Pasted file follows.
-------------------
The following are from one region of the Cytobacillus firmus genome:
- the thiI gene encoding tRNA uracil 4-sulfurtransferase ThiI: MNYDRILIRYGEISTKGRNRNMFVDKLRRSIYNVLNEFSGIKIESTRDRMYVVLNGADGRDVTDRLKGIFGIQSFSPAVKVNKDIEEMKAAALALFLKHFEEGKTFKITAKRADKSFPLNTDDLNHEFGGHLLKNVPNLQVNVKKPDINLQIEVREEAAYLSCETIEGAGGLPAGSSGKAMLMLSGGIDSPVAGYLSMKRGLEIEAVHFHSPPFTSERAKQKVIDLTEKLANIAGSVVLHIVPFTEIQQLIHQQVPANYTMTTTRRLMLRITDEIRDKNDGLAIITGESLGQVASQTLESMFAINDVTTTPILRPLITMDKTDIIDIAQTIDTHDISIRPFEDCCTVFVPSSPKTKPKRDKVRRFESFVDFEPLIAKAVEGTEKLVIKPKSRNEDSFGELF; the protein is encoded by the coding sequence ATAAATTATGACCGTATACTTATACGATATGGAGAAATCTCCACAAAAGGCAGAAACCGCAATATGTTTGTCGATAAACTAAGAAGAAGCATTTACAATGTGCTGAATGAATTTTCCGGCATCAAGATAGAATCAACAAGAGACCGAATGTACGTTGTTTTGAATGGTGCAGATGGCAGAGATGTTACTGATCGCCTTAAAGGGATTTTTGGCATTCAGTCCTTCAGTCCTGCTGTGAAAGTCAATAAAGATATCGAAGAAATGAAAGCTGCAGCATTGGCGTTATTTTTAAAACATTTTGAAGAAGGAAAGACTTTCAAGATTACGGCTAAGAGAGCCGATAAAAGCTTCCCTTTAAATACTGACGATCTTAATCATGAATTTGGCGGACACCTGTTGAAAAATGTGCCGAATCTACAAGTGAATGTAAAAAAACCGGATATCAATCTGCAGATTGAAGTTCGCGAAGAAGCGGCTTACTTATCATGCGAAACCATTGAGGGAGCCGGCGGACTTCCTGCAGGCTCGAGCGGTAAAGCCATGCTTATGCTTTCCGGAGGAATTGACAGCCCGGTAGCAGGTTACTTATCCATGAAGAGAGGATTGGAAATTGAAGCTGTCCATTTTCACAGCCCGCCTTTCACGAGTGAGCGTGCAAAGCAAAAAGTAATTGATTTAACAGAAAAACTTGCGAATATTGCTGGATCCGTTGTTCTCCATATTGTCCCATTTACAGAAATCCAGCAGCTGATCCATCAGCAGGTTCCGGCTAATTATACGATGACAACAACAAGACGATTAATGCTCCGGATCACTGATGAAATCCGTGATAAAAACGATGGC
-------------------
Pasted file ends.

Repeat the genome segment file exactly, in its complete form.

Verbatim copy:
The following are from one region of the Cytobacillus firmus genome:
- the thiI gene encoding tRNA uracil 4-sulfurtransferase ThiI: MNYDRILIRYGEISTKGRNRNMFVDKLRRSIYNVLNEFSGIKIESTRDRMYVVLNGADGRDVTDRLKGIFGIQSFSPAVKVNKDIEEMKAAALALFLKHFEEGKTFKITAKRADKSFPLNTDDLNHEFGGHLLKNVPNLQVNVKKPDINLQIEVREEAAYLSCETIEGAGGLPAGSSGKAMLMLSGGIDSPVAGYLSMKRGLEIEAVHFHSPPFTSERAKQKVIDLTEKLANIAGSVVLHIVPFTEIQQLIHQQVPANYTMTTTRRLMLRITDEIRDKNDGLAIITGESLGQVASQTLESMFAINDVTTTPILRPLITMDKTDIIDIAQTIDTHDISIRPFEDCCTVFVPSSPKTKPKRDKVRRFESFVDFEPLIAKAVEGTEKLVIKPKSRNEDSFGELF; the protein is encoded by the coding sequence ATAAATTATGACCGTATACTTATACGATATGGAGAAATCTCCACAAAAGGCAGAAACCGCAATATGTTTGTCGATAAACTAAGAAGAAGCATTTACAATGTGCTGAATGAATTTTCCGGCATCAAGATAGAATCAACAAGAGACCGAATGTACGTTGTTTTGAATGGTGCAGATGGCAGAGATGTTACTGATCGCCTTAAAGGGATTTTTGGCATTCAGTCCTTCAGTCCTGCTGTGAAAGTCAATAAAGATATCGAAGAAATGAAAGCTGCAGCATTGGCGTTATTTTTAAAACATTTTGAAGAAGGAAAGACTTTCAAGATTACGGCTAAGAGAGCCGATAAAAGCTTCCCTTTAAATACTGACGATCTTAATCATGAATTTGGCGGACACCTGTTGAAAAATGTGCCGAATCTACAAGTGAATGTAAAAAAACCGGATATCAATCTGCAGATTGAAGTTCGCGAAGAAGCGGCTTACTTATCATGCGAAACCATTGAGGGAGCCGGCGGACTTCCTGCAGGCTCGAGCGGTAAAGCCATGCTTATGCTTTCCGGAGGAATTGACAGCCCGGTAGCAGGTTACTTATCCATGAAGAGAGGATTGGAAATTGAAGCTGTCCATTTTCACAGCCCGCCTTTCACGAGTGAGCGTGCAAAGCAAAAAGTAATTGATTTAACAGAAAAACTTGCGAATATTGCTGGATCCGTTGTTCTCCATATTGTCCCATTTACAGAAATCCAGCAGCTGATCCATCAGCAGGTTCCGGCTAATTATACGATGACAACAACAAGACGATTAATGCTCCGGATCACTGATGAAATCCGTGATAAAAACGATGGC